The Draft is over and the Jets used all of their 12 draft picks. I was there on Saturday for rounds 4-7 and it seemed like every half hour the Jets would pick sometimes sooner than that. A quick aside, if you ever have a chance to see the NFL Draft in person I strongly suggest you do because the presentation is spectacular and the interaction with other Jets fans and fans of other teams is a lot of fun. Back to the issue at hand, how did the Jets do? Here is the good, the bad & the ugly:
1) Two impact players – The Jets nailed their first two picks, drafting an impact player for both sides of the ball. In the first round they drafted Calvin Pryor, a safety from Louisville, who flies all over the field, hits like a truck and can cover the back-end. Before you say he is a box safety, in watching his games and reading scouting reports on him he has range and takes good angles and has played centerfield well taking advantage of his excellent ball skills. Jets safeties last year were terrible at helping deep and the results were a ton of big plays being made against the corners. In fact there were 55 receptions of over 20 yards, a 32% spike over the previous year according to an article written 4 days ago by Manish Mehta of the New York Daily News. Pryor is an intimidator, whose hits cause receivers to have alligator arms (not extend their arms) when he is around and not come across the middle as often. He can also play in the box as a run defender (he had 100 tackles as a sophomore) and he forced nine fumbles in his career.
In the second round, the Jets finally got a tight end that causes mismatches in the secondary in Jace Amaro. Amaro, who was not expected to last until pick 49, is 6’5″ and 265 lbs. and ran a 4.6 forty yard dash at his Pro Day workout. Last season, he caught 106 passes for 1,352 yards with seven touchdowns at Texas Tech. He plays mostly in the slot which causes problems for a defense because a linebacker or safety aren’t fast enough to cover him and corners aren’t big enough to cover him. Amaro will excel running up the seam, pressuring the defense and creating big plays. He will also be a big target to throw to on 3rd downs and in the red zone. He has work to do learning to be a better blocker but the strength and willingness is there, the technique is what needs to be learned. Amaro changes teams game plans and that is what the Jets needed to go with Eric Decker.
2) Creating competition in areas of need – Overall, the Jets added four pass catchers (3 WR, 1 TE), one developmental quarterback, three defensive backs (2 CB, 1 S), one offensive lineman (G), and three linebackers (2 OLB, 1 ILB). The organization has made it perfectly clear that competition is the mantra and it isn’t empty words. There is a big log jam at receiver and defensive back especially with a lot of players with interesting skill sets. Adding a quarterback that was recently thought of a 1st round pick at the end of the 6th round is just good draft strategy and taking a shot at finding an aging David Harris‘ and Calvin Pace’s replacements was a necessity. The guard they drafted, who has a starter’s skill set, will go along with the return of Dalton Freeman, who would have made the team last year, and an improved Oday Aboushi and William Campbell fresh off of their redshirt year.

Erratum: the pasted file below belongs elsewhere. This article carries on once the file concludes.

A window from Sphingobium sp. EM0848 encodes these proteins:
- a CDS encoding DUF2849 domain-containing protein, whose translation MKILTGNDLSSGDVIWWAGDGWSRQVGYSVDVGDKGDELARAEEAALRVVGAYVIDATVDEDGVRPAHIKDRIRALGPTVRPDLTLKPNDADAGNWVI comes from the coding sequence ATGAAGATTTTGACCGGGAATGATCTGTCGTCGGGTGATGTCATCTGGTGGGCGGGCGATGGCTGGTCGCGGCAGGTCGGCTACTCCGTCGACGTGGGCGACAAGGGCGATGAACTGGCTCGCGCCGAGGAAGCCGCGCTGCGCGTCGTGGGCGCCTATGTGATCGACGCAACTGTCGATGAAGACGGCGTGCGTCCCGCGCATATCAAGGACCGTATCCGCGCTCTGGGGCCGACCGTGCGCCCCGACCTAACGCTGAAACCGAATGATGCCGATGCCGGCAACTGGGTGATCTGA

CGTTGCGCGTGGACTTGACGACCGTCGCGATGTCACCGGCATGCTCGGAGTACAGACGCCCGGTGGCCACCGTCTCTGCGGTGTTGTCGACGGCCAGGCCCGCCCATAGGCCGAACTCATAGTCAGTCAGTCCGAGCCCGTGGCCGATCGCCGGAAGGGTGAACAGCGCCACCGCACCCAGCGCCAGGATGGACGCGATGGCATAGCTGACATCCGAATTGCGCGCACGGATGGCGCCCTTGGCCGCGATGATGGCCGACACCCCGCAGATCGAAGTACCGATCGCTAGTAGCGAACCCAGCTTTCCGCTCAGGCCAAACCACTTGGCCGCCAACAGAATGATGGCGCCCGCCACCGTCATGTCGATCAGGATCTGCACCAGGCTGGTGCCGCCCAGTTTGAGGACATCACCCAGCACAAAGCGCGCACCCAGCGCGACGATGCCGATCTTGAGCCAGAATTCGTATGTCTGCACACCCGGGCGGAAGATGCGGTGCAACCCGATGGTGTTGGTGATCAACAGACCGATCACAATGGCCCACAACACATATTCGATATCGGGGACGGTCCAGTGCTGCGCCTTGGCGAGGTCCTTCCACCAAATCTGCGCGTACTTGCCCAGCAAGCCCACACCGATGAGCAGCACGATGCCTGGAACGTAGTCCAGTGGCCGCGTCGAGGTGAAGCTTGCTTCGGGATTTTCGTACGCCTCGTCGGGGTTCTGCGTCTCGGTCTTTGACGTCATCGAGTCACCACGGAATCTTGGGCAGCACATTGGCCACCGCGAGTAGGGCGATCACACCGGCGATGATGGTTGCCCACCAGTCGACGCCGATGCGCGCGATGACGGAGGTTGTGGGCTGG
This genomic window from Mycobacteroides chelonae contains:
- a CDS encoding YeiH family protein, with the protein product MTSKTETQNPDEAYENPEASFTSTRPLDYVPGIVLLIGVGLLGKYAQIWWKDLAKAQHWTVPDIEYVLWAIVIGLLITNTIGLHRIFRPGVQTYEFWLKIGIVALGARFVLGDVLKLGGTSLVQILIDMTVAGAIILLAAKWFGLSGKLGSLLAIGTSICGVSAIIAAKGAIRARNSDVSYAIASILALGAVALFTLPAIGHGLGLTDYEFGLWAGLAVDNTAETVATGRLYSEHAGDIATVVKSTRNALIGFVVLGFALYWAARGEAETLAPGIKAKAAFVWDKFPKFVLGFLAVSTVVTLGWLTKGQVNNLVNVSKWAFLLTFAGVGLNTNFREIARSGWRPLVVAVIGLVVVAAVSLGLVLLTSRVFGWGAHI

3) Addressing the wide receiver position – The Jets drafted 3 wide receivers and they are different types of wide receivers. Jalen Saunders of Oklahoma is a quick, shifty slot receiver who can shake defenders and get open quickly. He may be under 5’10” and 165 lbs but durability was never an issue and he played very well at a high major school against big time talent, including Alabama. Saunders ran a 4.37 forty yard dash and has great burst off of the line of scrimmage and makes quick hard cuts to get open. He thrives in the middle of the field and finding spots in a zone. Plenty of potential for yards after the catch. Saunders is also an electric returner averaging 15 yards per punt return which is outstanding and fills an area of weakness for the Jets. Evans has size at 6’1″ and sure hands with deceptive field vision to get down the field. He is a good, physical route-runner who can beat you deep as well as take balls away from defenders on errant throws with his height and long arms. Another returner as well. At 6’2″ and 225 lbs. Quincy Enunwa ran a 4.45 forty yard dash. Enunwa can line up all over the formation as an outside receiver, insider receiver or even H-Back. He is a prototypical West Coast offense receiver that uses size and toughness to use his body to get open. A 21-year-old captain at Nebraska that is extremely smart and had his best year as a senior gives this pick hope that he will get it and be a productive member of the Jets. So, one shifty slot receiver, one boundary receiver with the skills to cross the middle and get deep, and one extremely versatile, physical receiver. The rest of the receiving core has been put on notice that all jobs are up for grabs.